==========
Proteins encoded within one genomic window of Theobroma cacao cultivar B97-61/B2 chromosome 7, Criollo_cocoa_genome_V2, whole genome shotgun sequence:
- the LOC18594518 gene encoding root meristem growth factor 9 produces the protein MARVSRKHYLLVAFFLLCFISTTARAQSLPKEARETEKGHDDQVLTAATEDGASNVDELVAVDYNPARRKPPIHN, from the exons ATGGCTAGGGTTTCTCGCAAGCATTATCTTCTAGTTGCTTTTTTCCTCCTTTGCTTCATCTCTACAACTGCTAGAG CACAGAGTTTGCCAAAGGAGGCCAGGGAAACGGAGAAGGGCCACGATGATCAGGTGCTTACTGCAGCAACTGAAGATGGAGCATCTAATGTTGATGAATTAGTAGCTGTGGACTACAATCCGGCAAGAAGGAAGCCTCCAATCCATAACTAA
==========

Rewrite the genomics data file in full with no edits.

Proteins encoded within one genomic window of Theobroma cacao cultivar B97-61/B2 chromosome 7, Criollo_cocoa_genome_V2, whole genome shotgun sequence:
- the LOC18594518 gene encoding root meristem growth factor 9 produces the protein MARVSRKHYLLVAFFLLCFISTTARAQSLPKEARETEKGHDDQVLTAATEDGASNVDELVAVDYNPARRKPPIHN, from the exons ATGGCTAGGGTTTCTCGCAAGCATTATCTTCTAGTTGCTTTTTTCCTCCTTTGCTTCATCTCTACAACTGCTAGAG CACAGAGTTTGCCAAAGGAGGCCAGGGAAACGGAGAAGGGCCACGATGATCAGGTGCTTACTGCAGCAACTGAAGATGGAGCATCTAATGTTGATGAATTAGTAGCTGTGGACTACAATCCGGCAAGAAGGAAGCCTCCAATCCATAACTAA